When we first thought about moving abroad, we knew there would be big changes, big decisions, and a healthy dose of culture shock. Wherever you are, there’s no escaping the highs and lows, happiness and sorrow. That happens everywhere, no matter where you live! It’s the little thing we call LIFE!
I did not however, count on falling into each of the stages of culture shock in such a timely manner.
1. The Honeymoon Stage
The best stage of them all! This is the excitement and the adventure. All rolled into one, it’s the best feeling in the world!
We felt free, invincible, courageous, and wondered if we were crazy! We were embracing everything and learning so much! We thought we would see all of Costa Rica in the very first week! We felt retired, and were loving our new-found time together as a couple!
We never looked back and just jumped in with both feet! It’s the only way to go!
2. The Minor Difficulties Stage
Also known as the “after-vacation blues”. This is when we realized that we actually have to start learning to converse in the language. Just a few “Hola’s” and “Adios’s” was not going to cut it.
This was the stage where we realized we were on our own and had to figure out the directions, bus stops, money exchanging, etc… on our own. In another language. All the while trying not to dwell on how incredibly inefficient it all was.
After speaking Spanish all day and riding buses, we would feel more exhausted than a full day at work in the US!
So utterly draining!!
3. Frustration Stage
Once you get in the routine of living your life in another country, you start to need certain things to carry on normally.
For us the first main frustration was the internet. It took us over 50 phone calls, 3 months, 3 sets of technicians for them to finally install the internet. We were used to companies in the US jumping at the chance to sign you up for something.
Another source of frustration was the food – both the (un)cleanliness of preparing it and the amount of oil the locals used to cook everything! I think we literally had oil coming out of pores. And seriously, put the meat in the refrigerator, that’s why you have one!!
Very often the feeling in this stage is that these people don’t know anything! It takes 50 times longer to do anything! Let’s not even mention the laundry!
4. Stubbornness Stage
These people are so confused, I’ll just show them everything I know. And teach them English because they need to know it. They can get better jobs, houses, and lives if they know English! I’ll cook them every American meal I know and then put it in the fridge.
At this stage, it becomes a very overwhelming feeling that you know best as and you don’t have to try as hard to fit into their culture.
You feel like you can just live your normal American life and they will get used to it. You’ll feel stubborn and against any changes. Even changes you have already started to make! This stage is one of the hardest ones because then it leads your right into the next one. Depression.
5. Depression Stage
The homesick feeling.
This stage is when you start to wonder if you made the right choice. Living abroad is hard – too many choices and not enough friends. Our biggest hardship during this stage was the amount of effort it took for us to go somewhere. We decided to stay at home and not make the effort instead. It took a toll on us and especially my wife, the social one. It would take us 2 hours just to go anywhere, making all the bus connections. Too much time.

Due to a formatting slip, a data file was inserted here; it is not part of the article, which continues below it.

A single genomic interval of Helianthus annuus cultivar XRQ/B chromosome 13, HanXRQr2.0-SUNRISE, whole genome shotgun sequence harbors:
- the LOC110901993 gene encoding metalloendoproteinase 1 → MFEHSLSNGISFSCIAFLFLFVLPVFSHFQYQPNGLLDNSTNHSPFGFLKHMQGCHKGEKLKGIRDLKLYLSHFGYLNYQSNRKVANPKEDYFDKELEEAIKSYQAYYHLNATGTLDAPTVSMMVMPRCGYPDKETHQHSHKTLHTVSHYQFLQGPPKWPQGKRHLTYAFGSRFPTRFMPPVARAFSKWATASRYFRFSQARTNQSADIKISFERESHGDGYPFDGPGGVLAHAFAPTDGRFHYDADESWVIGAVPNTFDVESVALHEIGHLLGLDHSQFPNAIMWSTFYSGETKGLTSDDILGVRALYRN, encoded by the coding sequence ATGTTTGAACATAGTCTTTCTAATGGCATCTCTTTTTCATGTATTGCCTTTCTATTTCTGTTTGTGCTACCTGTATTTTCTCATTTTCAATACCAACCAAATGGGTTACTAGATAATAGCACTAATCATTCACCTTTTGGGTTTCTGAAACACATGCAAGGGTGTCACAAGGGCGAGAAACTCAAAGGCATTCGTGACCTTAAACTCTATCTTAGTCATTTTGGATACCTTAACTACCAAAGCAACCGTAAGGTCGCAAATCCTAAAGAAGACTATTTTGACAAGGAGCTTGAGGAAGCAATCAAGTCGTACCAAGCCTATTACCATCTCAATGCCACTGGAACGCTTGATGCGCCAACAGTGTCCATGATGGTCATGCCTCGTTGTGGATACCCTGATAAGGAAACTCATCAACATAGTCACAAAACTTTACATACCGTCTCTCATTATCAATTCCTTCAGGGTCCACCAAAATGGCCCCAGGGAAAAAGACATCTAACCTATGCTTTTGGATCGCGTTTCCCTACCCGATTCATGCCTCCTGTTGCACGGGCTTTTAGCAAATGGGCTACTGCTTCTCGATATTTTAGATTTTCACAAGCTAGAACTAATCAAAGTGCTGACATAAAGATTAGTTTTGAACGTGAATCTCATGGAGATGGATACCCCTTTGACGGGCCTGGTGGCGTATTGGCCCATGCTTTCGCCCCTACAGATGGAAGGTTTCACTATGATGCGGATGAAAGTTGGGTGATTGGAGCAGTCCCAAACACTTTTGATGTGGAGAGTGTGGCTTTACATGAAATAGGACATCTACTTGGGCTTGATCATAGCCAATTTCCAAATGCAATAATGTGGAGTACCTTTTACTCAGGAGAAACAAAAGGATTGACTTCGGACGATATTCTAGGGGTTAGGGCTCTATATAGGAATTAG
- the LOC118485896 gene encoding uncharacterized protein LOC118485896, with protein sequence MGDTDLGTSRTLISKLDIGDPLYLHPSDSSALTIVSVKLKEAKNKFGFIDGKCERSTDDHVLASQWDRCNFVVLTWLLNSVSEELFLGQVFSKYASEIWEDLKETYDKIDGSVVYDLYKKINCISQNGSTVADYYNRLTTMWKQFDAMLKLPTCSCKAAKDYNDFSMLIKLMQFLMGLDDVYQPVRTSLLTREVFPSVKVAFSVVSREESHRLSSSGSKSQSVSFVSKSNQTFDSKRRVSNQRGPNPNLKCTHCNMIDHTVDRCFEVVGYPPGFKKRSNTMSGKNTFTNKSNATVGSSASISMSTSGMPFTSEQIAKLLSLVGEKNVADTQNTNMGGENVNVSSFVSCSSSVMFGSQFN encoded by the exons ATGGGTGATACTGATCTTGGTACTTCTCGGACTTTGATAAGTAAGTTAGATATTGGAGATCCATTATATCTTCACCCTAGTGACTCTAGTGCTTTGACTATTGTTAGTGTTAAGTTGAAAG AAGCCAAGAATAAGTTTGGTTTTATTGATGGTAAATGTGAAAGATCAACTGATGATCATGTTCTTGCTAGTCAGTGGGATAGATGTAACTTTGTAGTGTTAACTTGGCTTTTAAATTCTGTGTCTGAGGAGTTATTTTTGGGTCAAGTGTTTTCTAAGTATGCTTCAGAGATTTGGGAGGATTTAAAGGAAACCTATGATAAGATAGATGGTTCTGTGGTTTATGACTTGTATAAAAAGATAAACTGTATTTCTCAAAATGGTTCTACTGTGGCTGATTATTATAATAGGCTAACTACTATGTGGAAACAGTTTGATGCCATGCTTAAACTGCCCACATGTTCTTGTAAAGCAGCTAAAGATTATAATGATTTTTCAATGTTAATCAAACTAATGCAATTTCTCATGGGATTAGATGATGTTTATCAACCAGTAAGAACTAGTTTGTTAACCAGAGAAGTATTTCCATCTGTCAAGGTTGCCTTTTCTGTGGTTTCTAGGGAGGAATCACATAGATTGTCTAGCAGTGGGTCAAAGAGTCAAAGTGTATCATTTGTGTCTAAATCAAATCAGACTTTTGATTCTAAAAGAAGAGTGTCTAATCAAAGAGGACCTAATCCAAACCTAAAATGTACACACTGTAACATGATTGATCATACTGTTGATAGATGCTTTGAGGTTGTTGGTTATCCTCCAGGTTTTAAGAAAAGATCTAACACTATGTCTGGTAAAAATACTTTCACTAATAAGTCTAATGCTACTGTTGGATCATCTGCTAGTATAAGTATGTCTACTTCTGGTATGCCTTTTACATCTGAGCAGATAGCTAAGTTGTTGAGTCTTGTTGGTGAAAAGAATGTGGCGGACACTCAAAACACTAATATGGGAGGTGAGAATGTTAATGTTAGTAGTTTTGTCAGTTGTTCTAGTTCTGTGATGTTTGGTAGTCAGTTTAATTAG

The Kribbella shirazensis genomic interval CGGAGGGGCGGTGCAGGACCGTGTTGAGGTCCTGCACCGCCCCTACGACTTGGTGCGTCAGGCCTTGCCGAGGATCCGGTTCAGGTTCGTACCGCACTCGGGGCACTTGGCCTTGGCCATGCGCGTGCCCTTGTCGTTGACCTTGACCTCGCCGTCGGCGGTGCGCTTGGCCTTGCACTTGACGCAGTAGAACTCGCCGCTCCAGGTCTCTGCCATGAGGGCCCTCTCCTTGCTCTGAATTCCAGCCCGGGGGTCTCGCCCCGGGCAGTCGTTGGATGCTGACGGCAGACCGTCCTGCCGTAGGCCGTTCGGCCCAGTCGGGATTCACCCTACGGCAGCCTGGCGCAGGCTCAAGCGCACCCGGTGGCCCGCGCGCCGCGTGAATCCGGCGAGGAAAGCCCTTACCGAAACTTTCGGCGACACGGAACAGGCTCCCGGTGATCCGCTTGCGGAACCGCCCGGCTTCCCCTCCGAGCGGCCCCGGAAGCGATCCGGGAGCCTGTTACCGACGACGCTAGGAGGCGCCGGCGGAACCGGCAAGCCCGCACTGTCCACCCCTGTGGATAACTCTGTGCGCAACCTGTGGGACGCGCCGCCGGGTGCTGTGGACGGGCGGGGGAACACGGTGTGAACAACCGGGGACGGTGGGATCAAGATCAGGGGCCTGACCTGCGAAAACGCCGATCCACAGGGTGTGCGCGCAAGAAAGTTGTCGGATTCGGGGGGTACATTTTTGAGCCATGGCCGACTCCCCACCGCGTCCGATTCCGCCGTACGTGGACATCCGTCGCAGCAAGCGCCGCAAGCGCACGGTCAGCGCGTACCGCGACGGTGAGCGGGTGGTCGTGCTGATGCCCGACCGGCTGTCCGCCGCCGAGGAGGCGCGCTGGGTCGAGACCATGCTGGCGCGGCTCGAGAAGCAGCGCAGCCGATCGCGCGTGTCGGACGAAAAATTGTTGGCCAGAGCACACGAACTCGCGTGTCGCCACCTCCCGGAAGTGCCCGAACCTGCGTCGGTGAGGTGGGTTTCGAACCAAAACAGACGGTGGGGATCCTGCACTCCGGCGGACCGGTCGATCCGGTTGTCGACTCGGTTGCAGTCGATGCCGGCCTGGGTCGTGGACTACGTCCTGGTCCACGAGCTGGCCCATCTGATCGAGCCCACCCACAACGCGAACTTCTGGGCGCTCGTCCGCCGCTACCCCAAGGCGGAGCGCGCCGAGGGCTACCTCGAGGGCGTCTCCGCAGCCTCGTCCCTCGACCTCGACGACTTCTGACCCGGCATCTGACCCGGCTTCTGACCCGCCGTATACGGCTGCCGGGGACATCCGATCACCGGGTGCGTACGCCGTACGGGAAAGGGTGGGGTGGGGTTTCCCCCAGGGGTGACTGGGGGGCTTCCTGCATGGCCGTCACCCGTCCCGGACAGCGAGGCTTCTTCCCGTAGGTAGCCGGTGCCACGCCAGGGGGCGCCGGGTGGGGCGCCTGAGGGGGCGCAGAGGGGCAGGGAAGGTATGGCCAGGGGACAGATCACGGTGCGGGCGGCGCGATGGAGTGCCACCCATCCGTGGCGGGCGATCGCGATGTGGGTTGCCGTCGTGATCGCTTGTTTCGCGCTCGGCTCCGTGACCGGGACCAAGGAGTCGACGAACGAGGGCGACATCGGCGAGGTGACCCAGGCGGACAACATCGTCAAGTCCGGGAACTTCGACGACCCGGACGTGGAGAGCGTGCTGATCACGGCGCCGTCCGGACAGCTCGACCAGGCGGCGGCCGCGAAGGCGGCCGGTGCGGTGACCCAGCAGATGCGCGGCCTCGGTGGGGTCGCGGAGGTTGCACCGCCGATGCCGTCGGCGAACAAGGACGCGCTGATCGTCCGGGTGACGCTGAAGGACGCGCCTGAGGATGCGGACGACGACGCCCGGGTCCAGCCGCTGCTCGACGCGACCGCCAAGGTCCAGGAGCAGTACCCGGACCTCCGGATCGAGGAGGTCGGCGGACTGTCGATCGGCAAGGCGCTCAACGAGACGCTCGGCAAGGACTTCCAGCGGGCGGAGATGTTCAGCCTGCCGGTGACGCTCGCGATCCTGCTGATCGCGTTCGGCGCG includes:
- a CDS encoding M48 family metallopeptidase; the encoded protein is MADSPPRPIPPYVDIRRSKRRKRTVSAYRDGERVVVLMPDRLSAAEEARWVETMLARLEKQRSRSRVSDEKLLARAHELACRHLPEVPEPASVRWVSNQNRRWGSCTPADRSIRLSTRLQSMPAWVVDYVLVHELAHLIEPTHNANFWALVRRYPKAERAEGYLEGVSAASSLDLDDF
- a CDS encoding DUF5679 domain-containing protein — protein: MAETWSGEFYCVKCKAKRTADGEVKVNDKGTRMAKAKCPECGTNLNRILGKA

We would argue a bit more, feel lazy and bored, with an overall loss of motivation. My wife would get teary-eyed and go through “baby fever” way more often then before.
It’s a lonely stage and even though this stage is always in the background, it’s important to not dwell on it and just move forward, together!
6. Acceptance Stage
The “snap out of it” moment!
Just get the show on the road. This is how these people live and we need to learn about it! We need to go outside, find something we have no idea is about and learn about it! Learn the Spanish word for it too! Get excited about it and share it with everyone you meet or talk to!
Realize this is culture, and you HAVE to enter into it or you will ALWAYS feel like an outsider. Do your best to learn the language and practice! (study too!) Once we got this revelation, it was like we were starting all over again. Totally fresh excitement and curiosity. It was amazing!
7. Thriving Stage
At this stage, you will have learned so much from since you first started!
You will still face a little of all the above stages but you now know what works for you and what doesn’t. You know how to overcome obstacles and gosh-darn-it, you made it! You are fabulous for taking on something so outside your comfort zone and making it work! It’s a HUGE accomplishment.
Don’t forget to reach out to other travelers around you. Swap stories and create friendships to help them through their stages!
This is a point in time in your life abroad where you realize that all the up’s and down’s were worth it! You have learned something so invaluable because of it! Go on and thrive!
Overall, the best lessons we took from our culture shock experiences were:
a.) Don’t expect life to be “perfect” because you moved to a tropical country.
b.) “Life is not all sunsets and lemonade” -Mom
c.) When you open yourself up to the culture, you suddenly feel like “one of them” and your understanding broadens
d.) Find what works for you and what doesn’t. Be true to it.
e.) Find a balance between being social, making friends, and getting work done.
f.) Hold on tight to the one you love because they will always understand.
Those of you currently going through culture shock, hang in there. Know that we can totally relate and are rooting for you! You can do it! Hope you were able to find some relatable experiences!